"If Thou Hadst Been Here"
Some Reflections on John 11
"Lord, if you had been here, my brother would not have died" so spoke quivering lips in Bethany as Jesus came, at length, to wake "our friend Lazarus out of sleep. "… "if you had been here" how different the situation would have been! How sorrowfully, yet chidingly spoken, the words "my brother had not died"! That the gentle reflective Mary should re-echo Martha's opening words most clearly indicates how frequently, amid paroxysms of grief they had reiterated these sentiments each to each. And very naturally too! Had He not sent by the lips of their messengers the most comforting assurance that "this sickness is not unto death"? Yet during His tarrying Lazarus had died! Notwithstanding His word of assurance, Lazarus was dead, and had been laid in the tomb! Why had He not taken more seriously the tidings concerning the illness of His friend? Why had He not accompanied, with speed, the return of their messengers? Why ? Why? If … If. . "If you had been here my brother had not died"
It is so easy, and almost inevitable, in times of sorrow or suffering, for us to question the ways of Providence, and to assert that if this or that had been done when we thought it should, how different the outcome would have been!
Things had been moving to a climax in Israel. Sign after sign, testifying to the Messiahship of Jesus, had fallen on unseeing eyes. One last witness — a sign of surpassing magnitude — was put into motion by Divine Providence. Lazarus, Martha. Mary and Jesus had their parts to play therein — Lazarus to die, Mary and Martha to weep and Jesus to weep, then to restore. A man, four days dead, was to be awakened, revived and returned to his home and place in life, as if decomposition had not laid its destructive hand upon his person.
A like happening had occurred before in Galilee, when Jesus halted the cortege and restored to a widowed mother's care her only son. But that had taken place in Galilee, and malicious tongues could talk it down and rob it of significance. Something must be staged, enacted and exhibited in Jerusalem, for only in Jerusalem were prophets and righteous men fated to perish, and the culminating sequel to this final sign was to be the death, in Jerusalem, of the latest and greatest of God's messengers—his holy and well-beloved Son. The enacted 'sign' must therefore be set in old Jerusalem, and forced home with decisive impact upon the Council of the nation assembled there.
Let us not think of this tragic episode, therefore, as merely casual, or that it "just happened — so". Jesus knew from its very onset that it was intended, in some unmistakable way, to enhance the glory of God, and hence the fuller content of His reply to and through the messengers "This sickness is not unto death but for the glory of God, that the Son of God may be glorified thereby". Also to Martha Jesus said "Did I not tell you that if you believed you would see the glory of God?" And so she did when the tomb gave up its dead and the semblance of the great resurrection truth which Jesus had previously taught her was set forth before her astonished eyes!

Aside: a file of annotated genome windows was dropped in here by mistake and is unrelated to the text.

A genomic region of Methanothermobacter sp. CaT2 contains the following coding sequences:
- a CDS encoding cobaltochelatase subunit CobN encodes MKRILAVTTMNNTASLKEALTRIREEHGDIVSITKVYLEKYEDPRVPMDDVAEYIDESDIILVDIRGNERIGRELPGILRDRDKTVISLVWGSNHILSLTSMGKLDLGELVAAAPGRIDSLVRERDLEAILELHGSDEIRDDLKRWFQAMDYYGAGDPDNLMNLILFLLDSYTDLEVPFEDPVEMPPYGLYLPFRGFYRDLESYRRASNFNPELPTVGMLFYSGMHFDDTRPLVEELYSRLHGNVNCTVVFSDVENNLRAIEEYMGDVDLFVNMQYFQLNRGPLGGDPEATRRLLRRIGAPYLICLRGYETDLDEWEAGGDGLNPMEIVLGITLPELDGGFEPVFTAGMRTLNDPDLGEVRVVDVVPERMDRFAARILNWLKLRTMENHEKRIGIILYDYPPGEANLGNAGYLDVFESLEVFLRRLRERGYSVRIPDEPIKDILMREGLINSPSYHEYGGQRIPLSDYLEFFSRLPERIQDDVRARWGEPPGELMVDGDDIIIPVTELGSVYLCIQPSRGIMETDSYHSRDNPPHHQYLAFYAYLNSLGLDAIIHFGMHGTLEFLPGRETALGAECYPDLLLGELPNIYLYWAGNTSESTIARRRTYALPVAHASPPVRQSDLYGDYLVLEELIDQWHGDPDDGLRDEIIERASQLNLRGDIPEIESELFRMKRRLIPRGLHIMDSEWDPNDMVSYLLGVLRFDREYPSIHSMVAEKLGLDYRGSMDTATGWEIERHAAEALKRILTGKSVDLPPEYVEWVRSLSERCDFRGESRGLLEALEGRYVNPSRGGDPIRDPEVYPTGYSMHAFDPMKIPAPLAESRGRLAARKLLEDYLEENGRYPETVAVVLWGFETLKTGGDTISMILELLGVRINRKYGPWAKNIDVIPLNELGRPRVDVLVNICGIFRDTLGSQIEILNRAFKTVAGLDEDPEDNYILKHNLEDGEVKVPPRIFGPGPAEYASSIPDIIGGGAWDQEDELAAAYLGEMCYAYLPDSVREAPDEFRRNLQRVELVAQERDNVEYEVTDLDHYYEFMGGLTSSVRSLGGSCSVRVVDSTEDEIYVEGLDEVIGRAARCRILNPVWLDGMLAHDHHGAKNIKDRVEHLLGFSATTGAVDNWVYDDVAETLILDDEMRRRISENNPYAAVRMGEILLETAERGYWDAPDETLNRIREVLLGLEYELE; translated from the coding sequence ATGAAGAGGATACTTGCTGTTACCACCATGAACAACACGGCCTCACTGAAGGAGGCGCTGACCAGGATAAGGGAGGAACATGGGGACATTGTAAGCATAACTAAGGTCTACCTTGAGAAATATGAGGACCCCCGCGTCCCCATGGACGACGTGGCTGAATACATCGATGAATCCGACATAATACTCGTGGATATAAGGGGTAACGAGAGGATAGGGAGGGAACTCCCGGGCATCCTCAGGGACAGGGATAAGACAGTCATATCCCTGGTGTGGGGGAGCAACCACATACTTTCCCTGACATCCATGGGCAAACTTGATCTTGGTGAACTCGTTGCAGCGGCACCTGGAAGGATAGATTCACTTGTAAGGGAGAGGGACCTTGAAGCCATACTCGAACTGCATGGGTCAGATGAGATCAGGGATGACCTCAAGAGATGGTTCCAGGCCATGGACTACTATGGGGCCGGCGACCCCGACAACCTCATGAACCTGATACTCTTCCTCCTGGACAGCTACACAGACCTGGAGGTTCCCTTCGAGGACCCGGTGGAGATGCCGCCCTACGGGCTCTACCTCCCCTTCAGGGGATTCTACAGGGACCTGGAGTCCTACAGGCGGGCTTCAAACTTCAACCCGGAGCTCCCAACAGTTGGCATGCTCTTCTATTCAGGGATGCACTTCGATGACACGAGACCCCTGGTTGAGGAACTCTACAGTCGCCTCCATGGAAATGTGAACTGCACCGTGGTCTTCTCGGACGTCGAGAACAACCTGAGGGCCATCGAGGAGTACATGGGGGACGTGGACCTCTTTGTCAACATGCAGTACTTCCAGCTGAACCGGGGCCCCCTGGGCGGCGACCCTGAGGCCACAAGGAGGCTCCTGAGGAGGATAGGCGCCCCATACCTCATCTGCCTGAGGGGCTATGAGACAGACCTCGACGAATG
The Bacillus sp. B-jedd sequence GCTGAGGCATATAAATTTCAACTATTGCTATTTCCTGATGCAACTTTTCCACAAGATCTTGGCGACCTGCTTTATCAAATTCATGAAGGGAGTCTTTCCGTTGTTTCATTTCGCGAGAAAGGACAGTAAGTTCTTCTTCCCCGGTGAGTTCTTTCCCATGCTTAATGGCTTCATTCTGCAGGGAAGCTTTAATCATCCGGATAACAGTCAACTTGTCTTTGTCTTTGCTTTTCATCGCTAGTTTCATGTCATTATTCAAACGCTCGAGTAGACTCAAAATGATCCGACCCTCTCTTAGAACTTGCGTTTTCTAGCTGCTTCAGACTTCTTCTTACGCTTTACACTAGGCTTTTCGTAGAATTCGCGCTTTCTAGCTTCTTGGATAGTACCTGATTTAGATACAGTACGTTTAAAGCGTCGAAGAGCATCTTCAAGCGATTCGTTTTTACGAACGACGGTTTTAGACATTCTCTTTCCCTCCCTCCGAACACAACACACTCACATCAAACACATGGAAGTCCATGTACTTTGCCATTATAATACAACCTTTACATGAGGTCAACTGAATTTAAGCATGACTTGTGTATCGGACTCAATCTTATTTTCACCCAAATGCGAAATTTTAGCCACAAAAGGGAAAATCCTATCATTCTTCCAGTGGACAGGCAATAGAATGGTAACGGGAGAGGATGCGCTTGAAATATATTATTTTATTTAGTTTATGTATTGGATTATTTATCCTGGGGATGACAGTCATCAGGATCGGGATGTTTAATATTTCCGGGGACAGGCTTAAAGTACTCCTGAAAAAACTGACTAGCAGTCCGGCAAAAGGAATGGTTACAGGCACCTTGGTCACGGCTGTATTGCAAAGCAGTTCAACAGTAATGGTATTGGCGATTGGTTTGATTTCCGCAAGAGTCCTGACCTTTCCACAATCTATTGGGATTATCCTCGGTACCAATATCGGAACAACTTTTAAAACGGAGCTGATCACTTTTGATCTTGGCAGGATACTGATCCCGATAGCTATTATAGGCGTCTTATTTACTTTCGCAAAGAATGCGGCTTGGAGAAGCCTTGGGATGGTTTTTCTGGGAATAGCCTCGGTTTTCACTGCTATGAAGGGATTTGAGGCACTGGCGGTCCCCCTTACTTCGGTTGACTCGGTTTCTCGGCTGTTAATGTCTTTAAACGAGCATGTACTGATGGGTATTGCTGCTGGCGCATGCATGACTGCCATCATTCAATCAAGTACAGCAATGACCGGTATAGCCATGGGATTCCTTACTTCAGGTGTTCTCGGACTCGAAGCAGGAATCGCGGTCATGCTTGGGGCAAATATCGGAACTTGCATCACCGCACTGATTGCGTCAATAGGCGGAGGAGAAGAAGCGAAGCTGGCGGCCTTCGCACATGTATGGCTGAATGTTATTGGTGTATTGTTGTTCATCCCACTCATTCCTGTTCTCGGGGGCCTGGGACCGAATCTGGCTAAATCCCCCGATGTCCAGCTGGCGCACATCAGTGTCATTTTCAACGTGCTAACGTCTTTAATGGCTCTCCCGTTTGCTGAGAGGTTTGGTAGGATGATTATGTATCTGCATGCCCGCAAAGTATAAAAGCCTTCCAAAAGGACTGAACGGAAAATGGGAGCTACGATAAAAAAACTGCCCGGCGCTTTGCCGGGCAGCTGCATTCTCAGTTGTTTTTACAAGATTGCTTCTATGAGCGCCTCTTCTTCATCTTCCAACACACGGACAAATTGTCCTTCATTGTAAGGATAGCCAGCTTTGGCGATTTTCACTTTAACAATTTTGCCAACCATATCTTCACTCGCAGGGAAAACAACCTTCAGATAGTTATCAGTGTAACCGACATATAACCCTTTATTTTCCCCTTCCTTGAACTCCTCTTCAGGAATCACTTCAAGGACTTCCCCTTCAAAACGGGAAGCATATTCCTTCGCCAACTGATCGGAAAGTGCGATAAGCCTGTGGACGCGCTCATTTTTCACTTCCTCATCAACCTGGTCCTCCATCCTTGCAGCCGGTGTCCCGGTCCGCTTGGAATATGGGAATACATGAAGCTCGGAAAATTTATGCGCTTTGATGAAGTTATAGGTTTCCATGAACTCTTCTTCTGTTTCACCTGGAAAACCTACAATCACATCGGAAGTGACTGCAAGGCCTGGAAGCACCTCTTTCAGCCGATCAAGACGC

Events were moving to a crisis in Jerusalem and Israel. Many former signs had been of no avail to convince the nation of Jesus' claim to Messiahship. In the ordering of a higher Providence one last and vital witness to this heedless people was ordained and the home of Lazarus, Martha and Mary selected for its setting. Lazarus in particular was greatly honoured as Heaven's choice of victim for the seeming tragedy, to be compensated later by an unparalleled act of deliverance from death and the tomb. And Jesus, though weeping in sympathy with those that wept, had come as the finger of God (Luke 11. 20) to demonstrate resurrection power and to kindle to a brighter flame, a resurrection hope. Mysterious, wonderful oversight in human life. Yet as with Martha and Mary, so little comprehended, so little understood! And why? To draw out faith, to develop trust, to encourage assurance, to persuade that it is better to "walk in the dark with God, than go alone in the light." How often has this mysterious oversight touched down into our little lives to shape our "means" and "ends". That unaccountably strange first contact with God's people; that seemingly chance meeting with a brother; a spoken word in that address: that presumed loss or bitter disappointment: that enfeebling sickness and tardy restoration: and a hundred other inexplicable incidents of life! How much easier to reproduce the two sisters' chiding words and reiterate their "ifs" and "whys", than bow submissive to the over-ruling Hand. How much easier to chafe and fret than to rest in His Love and trust to His care!
Providence is a great and effective teacher; its lessons are ever new and fresh, based on the little episodes of life, but governed always by the great principles. How do we react?
Perhaps it may be well to change the terms, replace Providence for Omnipotence, Omniscience, Universality ‑ it is high and deep, it is wide and broad, and we are but frail and weak and small and insignificant. But God is my Father and I am His child! My Father is Providence and rules the world, the sun, the moon, and stars, and all things that exist! Happy child with such a Father to shape its ends!